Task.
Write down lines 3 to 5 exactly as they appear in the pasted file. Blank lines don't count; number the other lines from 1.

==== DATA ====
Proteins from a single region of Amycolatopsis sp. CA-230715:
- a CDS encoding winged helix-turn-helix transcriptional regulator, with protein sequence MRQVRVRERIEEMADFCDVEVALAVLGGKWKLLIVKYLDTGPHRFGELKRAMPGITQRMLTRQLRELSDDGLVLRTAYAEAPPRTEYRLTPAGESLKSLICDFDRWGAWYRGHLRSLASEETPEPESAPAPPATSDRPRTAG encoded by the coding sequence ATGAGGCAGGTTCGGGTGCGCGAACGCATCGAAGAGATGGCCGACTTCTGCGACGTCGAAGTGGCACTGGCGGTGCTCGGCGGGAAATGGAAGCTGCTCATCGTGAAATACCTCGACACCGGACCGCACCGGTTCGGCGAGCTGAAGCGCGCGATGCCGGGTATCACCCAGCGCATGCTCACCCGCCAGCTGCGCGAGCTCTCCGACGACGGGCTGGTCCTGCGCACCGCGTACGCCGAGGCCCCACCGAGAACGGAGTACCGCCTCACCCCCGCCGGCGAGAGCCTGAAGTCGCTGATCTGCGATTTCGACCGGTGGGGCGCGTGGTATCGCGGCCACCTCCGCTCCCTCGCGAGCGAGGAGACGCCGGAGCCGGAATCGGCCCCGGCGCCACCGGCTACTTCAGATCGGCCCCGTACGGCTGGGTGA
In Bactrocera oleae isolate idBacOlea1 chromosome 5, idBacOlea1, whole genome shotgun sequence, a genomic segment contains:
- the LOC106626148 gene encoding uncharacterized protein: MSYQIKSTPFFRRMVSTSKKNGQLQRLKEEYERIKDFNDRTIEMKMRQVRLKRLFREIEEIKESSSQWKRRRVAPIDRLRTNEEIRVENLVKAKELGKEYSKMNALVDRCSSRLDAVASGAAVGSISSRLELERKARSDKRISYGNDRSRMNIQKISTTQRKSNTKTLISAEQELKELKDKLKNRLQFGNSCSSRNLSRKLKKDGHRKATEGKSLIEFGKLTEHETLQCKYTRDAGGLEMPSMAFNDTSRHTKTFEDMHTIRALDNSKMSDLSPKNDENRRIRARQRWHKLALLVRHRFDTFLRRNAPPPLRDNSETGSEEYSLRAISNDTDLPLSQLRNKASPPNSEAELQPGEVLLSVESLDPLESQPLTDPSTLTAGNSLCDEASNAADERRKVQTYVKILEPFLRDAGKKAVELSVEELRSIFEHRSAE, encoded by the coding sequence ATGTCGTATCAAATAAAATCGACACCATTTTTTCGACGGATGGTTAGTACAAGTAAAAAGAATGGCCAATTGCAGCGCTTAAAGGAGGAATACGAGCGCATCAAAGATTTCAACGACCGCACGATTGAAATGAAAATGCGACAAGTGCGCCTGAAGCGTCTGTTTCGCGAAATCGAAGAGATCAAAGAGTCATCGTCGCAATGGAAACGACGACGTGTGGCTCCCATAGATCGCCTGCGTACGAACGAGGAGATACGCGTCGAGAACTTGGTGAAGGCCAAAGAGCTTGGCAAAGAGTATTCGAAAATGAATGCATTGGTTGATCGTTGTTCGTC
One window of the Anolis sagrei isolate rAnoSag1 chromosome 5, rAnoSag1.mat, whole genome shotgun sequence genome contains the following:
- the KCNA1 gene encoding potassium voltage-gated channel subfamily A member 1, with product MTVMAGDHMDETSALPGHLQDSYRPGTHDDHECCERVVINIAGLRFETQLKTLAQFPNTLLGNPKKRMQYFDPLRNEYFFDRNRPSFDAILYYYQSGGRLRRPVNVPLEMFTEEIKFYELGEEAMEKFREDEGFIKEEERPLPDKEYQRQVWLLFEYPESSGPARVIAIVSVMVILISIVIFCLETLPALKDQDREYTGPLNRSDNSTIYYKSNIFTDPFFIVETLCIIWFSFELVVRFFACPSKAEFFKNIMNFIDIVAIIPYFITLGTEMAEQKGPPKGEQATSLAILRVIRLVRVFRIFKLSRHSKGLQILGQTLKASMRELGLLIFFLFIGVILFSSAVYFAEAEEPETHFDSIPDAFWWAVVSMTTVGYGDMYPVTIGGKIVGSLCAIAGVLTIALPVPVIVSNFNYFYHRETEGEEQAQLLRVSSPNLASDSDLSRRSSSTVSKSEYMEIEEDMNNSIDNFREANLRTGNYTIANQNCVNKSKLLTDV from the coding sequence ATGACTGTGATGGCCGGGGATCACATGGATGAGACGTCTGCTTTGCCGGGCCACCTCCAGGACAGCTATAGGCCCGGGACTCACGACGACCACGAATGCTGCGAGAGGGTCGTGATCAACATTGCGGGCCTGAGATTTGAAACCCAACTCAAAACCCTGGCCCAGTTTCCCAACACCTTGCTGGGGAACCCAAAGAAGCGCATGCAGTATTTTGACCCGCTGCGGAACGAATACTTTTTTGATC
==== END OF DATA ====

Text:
In Bactrocera oleae isolate idBacOlea1 chromosome 5, idBacOlea1, whole genome shotgun sequence, a genomic segment contains:
- the LOC106626148 gene encoding uncharacterized protein: MSYQIKSTPFFRRMVSTSKKNGQLQRLKEEYERIKDFNDRTIEMKMRQVRLKRLFREIEEIKESSSQWKRRRVAPIDRLRTNEEIRVENLVKAKELGKEYSKMNALVDRCSSRLDAVASGAAVGSISSRLELERKARSDKRISYGNDRSRMNIQKISTTQRKSNTKTLISAEQELKELKDKLKNRLQFGNSCSSRNLSRKLKKDGHRKATEGKSLIEFGKLTEHETLQCKYTRDAGGLEMPSMAFNDTSRHTKTFEDMHTIRALDNSKMSDLSPKNDENRRIRARQRWHKLALLVRHRFDTFLRRNAPPPLRDNSETGSEEYSLRAISNDTDLPLSQLRNKASPPNSEAELQPGEVLLSVESLDPLESQPLTDPSTLTAGNSLCDEASNAADERRKVQTYVKILEPFLRDAGKKAVELSVEELRSIFEHRSAE, encoded by the coding sequence ATGTCGTATCAAATAAAATCGACACCATTTTTTCGACGGATGGTTAGTACAAGTAAAAAGAATGGCCAATTGCAGCGCTTAAAGGAGGAATACGAGCGCATCAAAGATTTCAACGACCGCACGATTGAAATGAAAATGCGACAAGTGCGCCTGAAGCGTCTGTTTCGCGAAATCGAAGAGATCAAAGAGTCATCGTCGCAATGGAAACGACGACGTGTGGCTCCCATAGATCGCCTGCGTACGAACGAGGAGATACGCGTCGAGAACTTGGTGAAGGCCAAAGAGCTTGGCAAAGAGTATTCGAAAATGAATGCATTGGTTGATCGTTGTTCGTC
One window of the Anolis sagrei isolate rAnoSag1 chromosome 5, rAnoSag1.mat, whole genome shotgun sequence genome contains the following: